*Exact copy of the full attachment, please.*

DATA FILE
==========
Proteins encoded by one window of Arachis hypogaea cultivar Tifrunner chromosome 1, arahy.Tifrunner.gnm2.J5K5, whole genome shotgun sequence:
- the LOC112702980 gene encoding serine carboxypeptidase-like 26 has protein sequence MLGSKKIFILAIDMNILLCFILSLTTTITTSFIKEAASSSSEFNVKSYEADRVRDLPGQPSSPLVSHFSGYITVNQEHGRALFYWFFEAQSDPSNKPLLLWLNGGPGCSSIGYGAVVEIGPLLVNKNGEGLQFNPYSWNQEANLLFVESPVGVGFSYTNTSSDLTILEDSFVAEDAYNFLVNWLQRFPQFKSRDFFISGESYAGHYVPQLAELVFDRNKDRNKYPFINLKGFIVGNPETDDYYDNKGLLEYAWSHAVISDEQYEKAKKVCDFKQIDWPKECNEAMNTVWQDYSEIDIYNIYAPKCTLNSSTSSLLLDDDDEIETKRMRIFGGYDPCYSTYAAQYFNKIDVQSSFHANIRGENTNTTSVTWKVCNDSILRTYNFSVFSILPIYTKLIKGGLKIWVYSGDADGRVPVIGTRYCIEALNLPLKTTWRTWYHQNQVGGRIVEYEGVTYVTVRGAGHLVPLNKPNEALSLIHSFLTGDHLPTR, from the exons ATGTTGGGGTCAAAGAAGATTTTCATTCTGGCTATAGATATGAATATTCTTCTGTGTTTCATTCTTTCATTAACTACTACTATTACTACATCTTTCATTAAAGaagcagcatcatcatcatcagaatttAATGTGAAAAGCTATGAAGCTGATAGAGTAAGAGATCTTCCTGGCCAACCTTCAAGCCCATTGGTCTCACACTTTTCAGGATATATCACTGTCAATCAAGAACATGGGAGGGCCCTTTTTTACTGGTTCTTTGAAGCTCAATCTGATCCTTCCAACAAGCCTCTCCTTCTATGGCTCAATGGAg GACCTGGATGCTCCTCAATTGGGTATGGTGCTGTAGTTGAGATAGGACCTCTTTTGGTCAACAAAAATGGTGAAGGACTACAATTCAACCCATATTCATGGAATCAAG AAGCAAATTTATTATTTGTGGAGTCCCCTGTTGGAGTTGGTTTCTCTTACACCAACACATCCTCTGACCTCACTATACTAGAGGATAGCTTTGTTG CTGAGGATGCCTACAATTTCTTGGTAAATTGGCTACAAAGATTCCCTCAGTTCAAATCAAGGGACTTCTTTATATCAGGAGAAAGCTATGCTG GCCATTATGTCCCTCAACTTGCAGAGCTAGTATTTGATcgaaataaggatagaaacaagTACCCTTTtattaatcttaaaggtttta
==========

Proteins encoded by one window of Arachis hypogaea cultivar Tifrunner chromosome 1, arahy.Tifrunner.gnm2.J5K5, whole genome shotgun sequence:
- the LOC112702980 gene encoding serine carboxypeptidase-like 26 has protein sequence MLGSKKIFILAIDMNILLCFILSLTTTITTSFIKEAASSSSEFNVKSYEADRVRDLPGQPSSPLVSHFSGYITVNQEHGRALFYWFFEAQSDPSNKPLLLWLNGGPGCSSIGYGAVVEIGPLLVNKNGEGLQFNPYSWNQEANLLFVESPVGVGFSYTNTSSDLTILEDSFVAEDAYNFLVNWLQRFPQFKSRDFFISGESYAGHYVPQLAELVFDRNKDRNKYPFINLKGFIVGNPETDDYYDNKGLLEYAWSHAVISDEQYEKAKKVCDFKQIDWPKECNEAMNTVWQDYSEIDIYNIYAPKCTLNSSTSSLLLDDDDEIETKRMRIFGGYDPCYSTYAAQYFNKIDVQSSFHANIRGENTNTTSVTWKVCNDSILRTYNFSVFSILPIYTKLIKGGLKIWVYSGDADGRVPVIGTRYCIEALNLPLKTTWRTWYHQNQVGGRIVEYEGVTYVTVRGAGHLVPLNKPNEALSLIHSFLTGDHLPTR, from the exons ATGTTGGGGTCAAAGAAGATTTTCATTCTGGCTATAGATATGAATATTCTTCTGTGTTTCATTCTTTCATTAACTACTACTATTACTACATCTTTCATTAAAGaagcagcatcatcatcatcagaatttAATGTGAAAAGCTATGAAGCTGATAGAGTAAGAGATCTTCCTGGCCAACCTTCAAGCCCATTGGTCTCACACTTTTCAGGATATATCACTGTCAATCAAGAACATGGGAGGGCCCTTTTTTACTGGTTCTTTGAAGCTCAATCTGATCCTTCCAACAAGCCTCTCCTTCTATGGCTCAATGGAg GACCTGGATGCTCCTCAATTGGGTATGGTGCTGTAGTTGAGATAGGACCTCTTTTGGTCAACAAAAATGGTGAAGGACTACAATTCAACCCATATTCATGGAATCAAG AAGCAAATTTATTATTTGTGGAGTCCCCTGTTGGAGTTGGTTTCTCTTACACCAACACATCCTCTGACCTCACTATACTAGAGGATAGCTTTGTTG CTGAGGATGCCTACAATTTCTTGGTAAATTGGCTACAAAGATTCCCTCAGTTCAAATCAAGGGACTTCTTTATATCAGGAGAAAGCTATGCTG GCCATTATGTCCCTCAACTTGCAGAGCTAGTATTTGATcgaaataaggatagaaacaagTACCCTTTtattaatcttaaaggtttta